While around only 20 percent of Wales currently speak Welsh, the story is a little different in Korea. Korea not only survived, but thrived and can now boast a thriving economy, production of some of the most advanced technologies around and a language spoken by the whole country which has its own comeration day, Hangul day on the 9th of October.
With the rugby world cup in France fast approaching, Korea were one game away from qualifying. A play off game with Tonga was all that stood between them and a place in England’s group in the tournament, which is due to kick off in September. Rugby is not at all popular in Korea compared to other sports and as a Welshman living here it is sometimes frustrating to have to listen to great tries being scored on internet radio (it can also be a blessing as currently a lot of tries are being scored at the wrong end), hopefully rugby will begin to appear on the radar of Korean sports fans who are as patriotic (almost) and blindly biased as the Welsh when it comes to supporting their nation and everything in it. Unfortunately Korea were hammered by Tonga, 83-3 and so their rugby world cup debut will have to wait.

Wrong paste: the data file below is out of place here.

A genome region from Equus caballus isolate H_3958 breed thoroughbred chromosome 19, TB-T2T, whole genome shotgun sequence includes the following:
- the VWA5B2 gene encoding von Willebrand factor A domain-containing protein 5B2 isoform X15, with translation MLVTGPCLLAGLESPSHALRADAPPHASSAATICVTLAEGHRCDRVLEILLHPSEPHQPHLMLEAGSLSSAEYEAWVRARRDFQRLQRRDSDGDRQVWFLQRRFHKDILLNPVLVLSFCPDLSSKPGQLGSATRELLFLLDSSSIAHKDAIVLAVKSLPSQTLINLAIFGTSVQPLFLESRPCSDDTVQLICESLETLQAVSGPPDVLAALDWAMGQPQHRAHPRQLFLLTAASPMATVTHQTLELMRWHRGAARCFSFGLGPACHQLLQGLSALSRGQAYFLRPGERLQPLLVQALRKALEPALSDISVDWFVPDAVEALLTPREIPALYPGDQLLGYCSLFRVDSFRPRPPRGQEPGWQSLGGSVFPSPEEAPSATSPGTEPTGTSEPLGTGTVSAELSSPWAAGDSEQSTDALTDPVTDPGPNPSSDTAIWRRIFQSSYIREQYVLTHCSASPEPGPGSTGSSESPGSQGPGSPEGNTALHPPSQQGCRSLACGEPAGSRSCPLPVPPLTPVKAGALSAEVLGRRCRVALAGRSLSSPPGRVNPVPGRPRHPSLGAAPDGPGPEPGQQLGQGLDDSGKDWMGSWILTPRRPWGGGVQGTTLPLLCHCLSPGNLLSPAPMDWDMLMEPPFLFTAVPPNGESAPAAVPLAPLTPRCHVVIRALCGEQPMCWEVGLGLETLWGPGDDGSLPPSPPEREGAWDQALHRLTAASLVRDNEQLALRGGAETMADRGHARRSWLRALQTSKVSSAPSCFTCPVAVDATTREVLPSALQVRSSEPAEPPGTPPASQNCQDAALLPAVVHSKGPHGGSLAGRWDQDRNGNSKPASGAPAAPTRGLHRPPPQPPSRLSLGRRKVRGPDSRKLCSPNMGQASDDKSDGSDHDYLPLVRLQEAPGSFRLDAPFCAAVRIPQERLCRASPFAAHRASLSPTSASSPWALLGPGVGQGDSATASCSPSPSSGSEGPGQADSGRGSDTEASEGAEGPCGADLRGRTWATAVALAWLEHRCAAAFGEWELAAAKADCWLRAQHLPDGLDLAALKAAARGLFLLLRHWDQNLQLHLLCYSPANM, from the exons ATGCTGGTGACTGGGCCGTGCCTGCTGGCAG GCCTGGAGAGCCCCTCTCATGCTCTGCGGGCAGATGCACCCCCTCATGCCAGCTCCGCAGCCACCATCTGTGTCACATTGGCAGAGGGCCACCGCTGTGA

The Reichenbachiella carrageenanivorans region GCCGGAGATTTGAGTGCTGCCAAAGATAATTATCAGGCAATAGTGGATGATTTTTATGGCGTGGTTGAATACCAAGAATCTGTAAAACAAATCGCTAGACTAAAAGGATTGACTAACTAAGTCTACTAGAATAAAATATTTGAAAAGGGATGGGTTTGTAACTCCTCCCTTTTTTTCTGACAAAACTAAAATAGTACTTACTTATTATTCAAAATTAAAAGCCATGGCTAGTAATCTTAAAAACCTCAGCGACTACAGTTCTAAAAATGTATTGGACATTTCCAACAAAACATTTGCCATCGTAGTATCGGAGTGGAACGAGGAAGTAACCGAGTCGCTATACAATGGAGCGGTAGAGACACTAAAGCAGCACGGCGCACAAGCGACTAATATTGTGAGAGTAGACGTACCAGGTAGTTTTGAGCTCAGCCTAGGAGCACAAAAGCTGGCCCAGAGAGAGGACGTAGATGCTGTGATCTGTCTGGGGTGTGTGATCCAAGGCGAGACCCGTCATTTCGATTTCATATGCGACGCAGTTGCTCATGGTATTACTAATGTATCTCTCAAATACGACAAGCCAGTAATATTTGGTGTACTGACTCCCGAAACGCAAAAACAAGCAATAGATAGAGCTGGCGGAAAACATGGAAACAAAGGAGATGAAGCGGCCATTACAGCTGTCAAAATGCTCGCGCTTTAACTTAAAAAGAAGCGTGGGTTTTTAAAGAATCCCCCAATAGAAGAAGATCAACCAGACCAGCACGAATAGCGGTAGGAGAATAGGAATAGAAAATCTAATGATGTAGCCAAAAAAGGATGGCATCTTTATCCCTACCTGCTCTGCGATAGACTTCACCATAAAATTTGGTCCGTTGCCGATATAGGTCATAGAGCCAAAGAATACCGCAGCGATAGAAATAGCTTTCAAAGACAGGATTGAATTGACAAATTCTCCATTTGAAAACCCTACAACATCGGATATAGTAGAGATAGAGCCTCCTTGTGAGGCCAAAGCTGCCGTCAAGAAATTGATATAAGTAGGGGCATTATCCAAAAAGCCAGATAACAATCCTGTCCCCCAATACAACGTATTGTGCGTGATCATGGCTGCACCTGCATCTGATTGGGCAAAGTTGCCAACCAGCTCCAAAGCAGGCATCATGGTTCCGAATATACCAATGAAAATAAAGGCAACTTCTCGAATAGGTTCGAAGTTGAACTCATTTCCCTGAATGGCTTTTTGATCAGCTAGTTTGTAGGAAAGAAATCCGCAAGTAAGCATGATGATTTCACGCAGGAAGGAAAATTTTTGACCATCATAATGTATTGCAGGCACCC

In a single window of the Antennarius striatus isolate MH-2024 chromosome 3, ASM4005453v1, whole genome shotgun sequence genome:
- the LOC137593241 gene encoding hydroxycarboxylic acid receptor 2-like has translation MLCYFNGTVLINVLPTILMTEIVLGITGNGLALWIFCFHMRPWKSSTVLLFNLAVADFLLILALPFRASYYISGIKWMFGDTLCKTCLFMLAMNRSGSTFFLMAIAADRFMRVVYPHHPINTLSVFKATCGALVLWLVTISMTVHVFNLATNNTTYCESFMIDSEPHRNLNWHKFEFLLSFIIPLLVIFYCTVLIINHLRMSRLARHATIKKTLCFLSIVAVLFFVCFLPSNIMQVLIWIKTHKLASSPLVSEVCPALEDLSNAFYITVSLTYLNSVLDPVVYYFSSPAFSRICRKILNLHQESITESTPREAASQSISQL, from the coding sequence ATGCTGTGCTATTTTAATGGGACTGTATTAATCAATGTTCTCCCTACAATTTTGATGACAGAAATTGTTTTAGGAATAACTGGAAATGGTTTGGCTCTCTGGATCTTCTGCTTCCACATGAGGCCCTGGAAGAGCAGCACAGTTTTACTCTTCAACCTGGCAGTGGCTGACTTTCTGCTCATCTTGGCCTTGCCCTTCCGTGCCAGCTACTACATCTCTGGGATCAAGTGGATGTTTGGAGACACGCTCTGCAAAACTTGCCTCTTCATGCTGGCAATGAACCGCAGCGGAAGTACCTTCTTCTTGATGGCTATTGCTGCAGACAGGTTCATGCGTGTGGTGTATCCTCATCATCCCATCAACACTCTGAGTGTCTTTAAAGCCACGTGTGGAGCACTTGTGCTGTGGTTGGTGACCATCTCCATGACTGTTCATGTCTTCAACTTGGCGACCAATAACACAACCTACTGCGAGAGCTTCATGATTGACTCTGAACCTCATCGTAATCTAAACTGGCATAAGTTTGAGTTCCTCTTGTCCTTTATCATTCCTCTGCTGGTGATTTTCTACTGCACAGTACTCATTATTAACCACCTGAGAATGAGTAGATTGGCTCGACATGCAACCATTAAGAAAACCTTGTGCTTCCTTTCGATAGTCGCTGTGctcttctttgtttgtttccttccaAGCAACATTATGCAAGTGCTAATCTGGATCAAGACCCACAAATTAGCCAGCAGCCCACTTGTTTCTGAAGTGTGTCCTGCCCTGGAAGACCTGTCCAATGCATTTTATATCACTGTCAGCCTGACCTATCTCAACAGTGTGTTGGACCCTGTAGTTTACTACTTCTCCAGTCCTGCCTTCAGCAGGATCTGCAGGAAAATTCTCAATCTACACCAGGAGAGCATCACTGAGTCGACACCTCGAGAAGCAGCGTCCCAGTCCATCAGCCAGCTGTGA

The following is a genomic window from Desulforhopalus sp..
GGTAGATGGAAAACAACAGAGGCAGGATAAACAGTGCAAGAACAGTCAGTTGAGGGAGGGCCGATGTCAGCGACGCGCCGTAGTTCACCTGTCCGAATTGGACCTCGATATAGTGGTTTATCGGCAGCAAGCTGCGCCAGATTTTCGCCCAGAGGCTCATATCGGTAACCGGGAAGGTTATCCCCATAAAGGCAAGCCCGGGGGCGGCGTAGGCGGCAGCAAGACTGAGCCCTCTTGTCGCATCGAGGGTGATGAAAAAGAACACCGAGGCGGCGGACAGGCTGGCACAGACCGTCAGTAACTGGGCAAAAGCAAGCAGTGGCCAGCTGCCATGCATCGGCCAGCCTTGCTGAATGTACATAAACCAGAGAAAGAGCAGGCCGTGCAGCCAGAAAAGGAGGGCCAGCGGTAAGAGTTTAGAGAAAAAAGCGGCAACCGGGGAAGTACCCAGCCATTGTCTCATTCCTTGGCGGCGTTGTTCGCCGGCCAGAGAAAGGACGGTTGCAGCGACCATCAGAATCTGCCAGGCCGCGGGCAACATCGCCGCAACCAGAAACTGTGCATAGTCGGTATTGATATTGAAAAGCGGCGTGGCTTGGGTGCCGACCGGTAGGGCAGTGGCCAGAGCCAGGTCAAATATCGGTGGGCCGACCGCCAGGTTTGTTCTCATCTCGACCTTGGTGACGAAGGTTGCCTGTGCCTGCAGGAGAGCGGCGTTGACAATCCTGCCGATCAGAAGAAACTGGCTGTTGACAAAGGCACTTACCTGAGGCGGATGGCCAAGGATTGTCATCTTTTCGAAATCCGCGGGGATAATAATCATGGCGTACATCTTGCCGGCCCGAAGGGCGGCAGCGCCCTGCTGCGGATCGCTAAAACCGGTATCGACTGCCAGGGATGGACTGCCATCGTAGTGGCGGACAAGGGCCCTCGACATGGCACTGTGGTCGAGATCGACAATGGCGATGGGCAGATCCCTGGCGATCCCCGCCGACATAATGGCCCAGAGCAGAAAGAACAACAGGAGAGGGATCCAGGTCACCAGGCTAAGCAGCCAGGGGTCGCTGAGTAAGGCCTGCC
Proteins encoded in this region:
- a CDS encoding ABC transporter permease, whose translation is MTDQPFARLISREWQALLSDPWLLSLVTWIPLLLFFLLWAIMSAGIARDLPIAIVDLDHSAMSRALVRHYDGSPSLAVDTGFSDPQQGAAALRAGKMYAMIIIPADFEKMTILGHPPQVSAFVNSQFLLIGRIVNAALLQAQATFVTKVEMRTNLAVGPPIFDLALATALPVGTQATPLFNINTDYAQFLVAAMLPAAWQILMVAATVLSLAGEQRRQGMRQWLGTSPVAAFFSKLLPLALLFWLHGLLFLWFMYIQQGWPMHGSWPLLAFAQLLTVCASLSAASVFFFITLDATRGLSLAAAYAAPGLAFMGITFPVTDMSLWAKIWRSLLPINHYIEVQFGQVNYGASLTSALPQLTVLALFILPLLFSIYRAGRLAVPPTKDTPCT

March the 1st will be celebrated by both nations for different reasons but one thing will be true of both, St David’s day or Independence Day will bring a sweeping tide of nationalism across these two small nations and for a Welshman in Korea it will be a welcome and familiar feeling.
Finally, probably the oddest connection between these two peninsula nations is the production of a set of commemorative stamps to celebrate the wedding of the Prince of Wales to Diana Spencer in 1981 currently for sale on e bay!
Whilst anti Japanese feelings run high in Korea the Welsh have come to accept our neighbours across the Bristol Channel as brothers, just from that distant arm of the family nobody mentions anymore.